West EMT "let go" after explosion
Updated On: May 13 2013 12:35:29 PM CDT
Local 2 Investigates learned an Emergency Medical Technician arrested Friday on federal charges had been "let go" from the West EMS department just days after the explosion, according to state health officials. Bryce Ashley Reed, an EMT who responded to the explosion at the West fertilizer company, currently faces federal charges of possession of a destructive device. However, investigators said they have found no connection between Reed and the explosion.
"We removed him from the roster for West EMS (Friday) after receiving notice that he was let go from there," Carrie Williams with the Texas Department of State Health Services wrote in an email to Local 2.
Williams wrote DSHS, which licenses and regulates EMS workers, was informed by West EMS that Reed was "let go" on April 19th, two days after the explosion. Williams had no reason as to why Reed was "let go" from the department.
Even though he was no longer with the West EMS department, Reed's eulogy of a firefighter killed in the blast, Cyrus Reed, was delivered during an April 25th memorial service.
"I can think of no better way than to allow my brother to pass on than to take comfort in knowing he died doing what he loved," Reed said in his eulogy.
While the two shared a last name, they were not related. Cyrus Reed's sister told Local 2 the family is now questioning whether her brother and Bryce Reed were as close as they were led to believe.
"At the time, we were under the impression that Bryce and Cyrus were very close friends based on stories Bryce had told us upon our arrival in West. We had no reason at the time not to believe him," Sarah Reed wrote in a text message to Local 2. "He offered to do the eulogy and said it would help him honor his friend. In a small town, and in EMS/ VFD departments, everyone forms a tight bond and refers to each other as "brothers". It's not uncommon. We just want to clarify that we had never met Bryce before we came to West, responding to the news of Cyrus, and that he is not a blood relative."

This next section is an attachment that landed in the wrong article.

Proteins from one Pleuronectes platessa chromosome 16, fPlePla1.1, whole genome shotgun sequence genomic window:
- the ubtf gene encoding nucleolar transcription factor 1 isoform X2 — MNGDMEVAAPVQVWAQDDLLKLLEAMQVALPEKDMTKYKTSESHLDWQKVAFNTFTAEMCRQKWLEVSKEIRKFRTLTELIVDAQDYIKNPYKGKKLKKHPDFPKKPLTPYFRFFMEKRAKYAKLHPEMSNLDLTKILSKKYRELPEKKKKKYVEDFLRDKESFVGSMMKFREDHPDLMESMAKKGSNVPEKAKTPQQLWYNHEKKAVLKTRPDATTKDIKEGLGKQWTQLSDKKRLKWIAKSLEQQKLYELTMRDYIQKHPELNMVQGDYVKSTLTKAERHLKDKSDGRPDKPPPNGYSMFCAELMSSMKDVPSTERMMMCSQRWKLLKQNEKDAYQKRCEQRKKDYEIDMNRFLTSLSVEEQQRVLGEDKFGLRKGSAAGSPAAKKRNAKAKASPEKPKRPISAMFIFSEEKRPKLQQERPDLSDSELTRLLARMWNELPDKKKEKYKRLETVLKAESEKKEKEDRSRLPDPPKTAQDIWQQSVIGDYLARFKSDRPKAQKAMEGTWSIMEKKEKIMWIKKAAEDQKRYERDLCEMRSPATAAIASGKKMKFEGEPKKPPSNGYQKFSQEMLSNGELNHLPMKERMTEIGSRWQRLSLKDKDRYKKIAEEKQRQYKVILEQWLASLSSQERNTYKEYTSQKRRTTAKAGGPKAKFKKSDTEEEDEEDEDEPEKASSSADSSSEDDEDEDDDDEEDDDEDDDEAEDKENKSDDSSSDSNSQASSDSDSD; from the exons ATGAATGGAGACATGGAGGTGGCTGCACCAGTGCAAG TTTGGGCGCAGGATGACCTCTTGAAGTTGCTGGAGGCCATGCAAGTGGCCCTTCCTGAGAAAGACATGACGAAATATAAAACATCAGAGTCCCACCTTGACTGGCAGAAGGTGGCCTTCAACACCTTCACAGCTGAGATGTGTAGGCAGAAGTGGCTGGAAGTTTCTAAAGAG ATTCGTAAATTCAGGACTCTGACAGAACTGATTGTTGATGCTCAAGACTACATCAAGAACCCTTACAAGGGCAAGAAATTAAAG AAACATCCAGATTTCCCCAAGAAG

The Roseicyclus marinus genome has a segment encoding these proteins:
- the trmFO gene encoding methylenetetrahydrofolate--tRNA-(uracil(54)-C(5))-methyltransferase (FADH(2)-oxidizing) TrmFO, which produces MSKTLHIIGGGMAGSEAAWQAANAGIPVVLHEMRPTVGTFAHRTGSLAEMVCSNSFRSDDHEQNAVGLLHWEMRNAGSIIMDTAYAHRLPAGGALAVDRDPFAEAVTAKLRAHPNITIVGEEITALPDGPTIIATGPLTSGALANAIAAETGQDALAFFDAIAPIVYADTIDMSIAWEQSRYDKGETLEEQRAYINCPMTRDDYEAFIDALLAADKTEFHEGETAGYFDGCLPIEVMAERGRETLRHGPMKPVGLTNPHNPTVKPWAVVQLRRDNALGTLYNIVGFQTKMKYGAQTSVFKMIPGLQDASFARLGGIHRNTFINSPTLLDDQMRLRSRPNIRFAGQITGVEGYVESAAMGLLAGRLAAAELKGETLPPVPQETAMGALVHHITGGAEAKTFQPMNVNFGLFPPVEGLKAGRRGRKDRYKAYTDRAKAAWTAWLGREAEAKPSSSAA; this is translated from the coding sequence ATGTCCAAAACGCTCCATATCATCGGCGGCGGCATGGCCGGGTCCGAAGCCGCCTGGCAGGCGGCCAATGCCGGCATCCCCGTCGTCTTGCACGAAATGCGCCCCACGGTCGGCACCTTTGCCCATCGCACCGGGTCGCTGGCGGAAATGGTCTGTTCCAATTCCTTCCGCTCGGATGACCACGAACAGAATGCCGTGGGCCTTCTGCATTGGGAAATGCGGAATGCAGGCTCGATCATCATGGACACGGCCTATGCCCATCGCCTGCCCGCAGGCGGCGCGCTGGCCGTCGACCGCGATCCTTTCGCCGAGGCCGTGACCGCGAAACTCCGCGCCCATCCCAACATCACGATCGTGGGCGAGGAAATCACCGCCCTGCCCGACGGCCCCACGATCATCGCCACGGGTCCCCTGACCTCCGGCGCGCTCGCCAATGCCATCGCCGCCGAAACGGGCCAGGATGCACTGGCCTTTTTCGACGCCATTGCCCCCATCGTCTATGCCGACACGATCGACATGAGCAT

Sarah Reed also stated she began to question the closeness of the friendship after hearing from other people in the town of West who knew Cyrus Reed.
"All we are going off of were stories from others in town that were close to Cy. They reported that Cy and Bryce weren't as close as they used to be," wrote Sarah Reed.
As these developments came to light, an attorney representing Bryce Reed said his client intends to plead not guilty to the federal charges. In a statement to Local 2, Waco attorney Jonathan Sibley also asked the public "not rush to judgment" in respect to the charges filed against Reed.
"Mr. Reed has been through significant hardship in the wake of the disaster in West and he has responded and served his community with honor and strength," Sibley wrote in a statement.
Federal investigators told Local 2 that nine days after the explosion Reed asked a friend in a neighboring town to store a box for him. Documents filed in Waco federal court read that person contacted the McLennan County Sheriff's Office after realizing what was in the container. Court documents show investigators found a capped, galvanized pipe with a small hole drilled in one end cap, a fuse, several pounds of chemical powders in bags, a lighter, a digital scale and metal ribbons.
In the criminal complaint investigators also wrote that "affiant also determined from other law enforcement investigators that Reed admitted to possessing the components of the pipe bomb."
Reed's attorney wrote that his client intends to plead not guilty to the charges when he appears in federal court on May 15th. Even though investigators said they have found no connection between Reed and the explosion at the West Fertilizer company, Sibley addressed the issue in his statement.
"Let me be very clear, Mr. Reed had no involvement whatsoever in the explosion at the West, Texas fertilizer plant," Sibley wrote.
On the day Reed was arrested, the head of the Texas Department of Public Safety, Steve McCraw, announced he had instructed the Texas Rangers and the McLennan County Sheriff's Office to launch a criminal probe into the explosion. Neither McCraw nor the Sheriff's Office would comment on why this action was taken.
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